Charles A. Hartman Hartman Fine Art


charles hartman portrait
Image: Adam Levey
Hunched over a concave wooden table lodged between two wall-size photographs—one depicting Cairo as a bustling desert cityscape, the other fixated on its Bedouin origins—Charles Hartman is trying to explain the gravity of his job.

“To me, art is one of the few things you buy and own forever,” the 38-year-old gallerist says, laboring intently over each word. “Over time, the object doesn’t change, but your perception of the object changes—it’s a powerful thought.”

He pauses. “Wait. That sounds cheesy, doesn’t it?”

Not really. In fact, while some gallerists are either shameless promoters or struggling scenesters, Hartman’s even-keeled, almost sedate confidence is subtly engaging, deftly straddling the line between salesman and trusted connoisseur. It might explain why the seven vintage Ansel Adams photographs of various winter landscapes are hanging in the stairwell leading to his office: They aren’t positioned to sell, but they certainly look good.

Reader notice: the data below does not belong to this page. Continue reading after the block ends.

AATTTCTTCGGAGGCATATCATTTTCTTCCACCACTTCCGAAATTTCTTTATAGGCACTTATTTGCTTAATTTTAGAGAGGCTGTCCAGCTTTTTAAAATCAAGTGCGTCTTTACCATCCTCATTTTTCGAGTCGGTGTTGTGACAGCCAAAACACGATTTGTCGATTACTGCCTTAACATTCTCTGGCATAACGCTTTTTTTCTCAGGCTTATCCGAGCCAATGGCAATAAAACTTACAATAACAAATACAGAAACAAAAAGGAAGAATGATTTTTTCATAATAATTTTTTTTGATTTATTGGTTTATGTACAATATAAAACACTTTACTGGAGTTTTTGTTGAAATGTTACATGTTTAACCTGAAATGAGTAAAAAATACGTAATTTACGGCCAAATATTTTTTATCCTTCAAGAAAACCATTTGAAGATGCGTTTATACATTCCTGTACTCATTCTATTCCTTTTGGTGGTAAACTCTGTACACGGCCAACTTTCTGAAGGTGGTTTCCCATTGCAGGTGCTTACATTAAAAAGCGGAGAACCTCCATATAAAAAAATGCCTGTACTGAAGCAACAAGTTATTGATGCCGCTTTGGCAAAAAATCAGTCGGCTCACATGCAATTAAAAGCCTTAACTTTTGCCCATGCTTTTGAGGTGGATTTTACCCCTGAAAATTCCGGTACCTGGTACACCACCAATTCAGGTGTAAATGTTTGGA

“I need to eat,” Hartman explains, pointing to the glass frames filled with seasonal black-and-white scenery, “but I’m not a raging capitalist.”

The bulk of the work shown and sold at Hartman Fine Art, located at 134 NW Eighth Ave, are photographs that concentrate on the world outside of Portland: from historically significant photographs by Edward Weston and Aaron Siskind to provocative, claustrophobic nudes by Tokyo-based Emi Anrakuji. Hartman’s unique ability to show and move such sought-after pieces (which are priced from $800 to more than $15,000) is thanks largely to his thick Rolodex.

“If somebody walks in and wants an Elliott Erwitt, I can get it for them with a couple of calls,” Hartman says. “Same thing if somebody comes in looking for something hard to find by Ansel Adams—three or four calls. Max.”

Hartman just wrapped an exhibition of Eadweard Muybridge’s landmark motion-capture experiments from the late 1800s, and in October he’ll debut a rare nonphotography show featuring the line drawings of Los Angeles native Jessica Curtaz. This spring, he’ll deviate from his usual course even further when he dedicates his gallery to the paintings and mixed-media efforts of local artist Eva Speer. “I’m not going to show someone just because they’re local—enough galleries already do that,” he says. “To me, it’s more exciting to look at local artists against a national context.” Another pause. “That doesn’t sound too highfalutin, does it?” —BB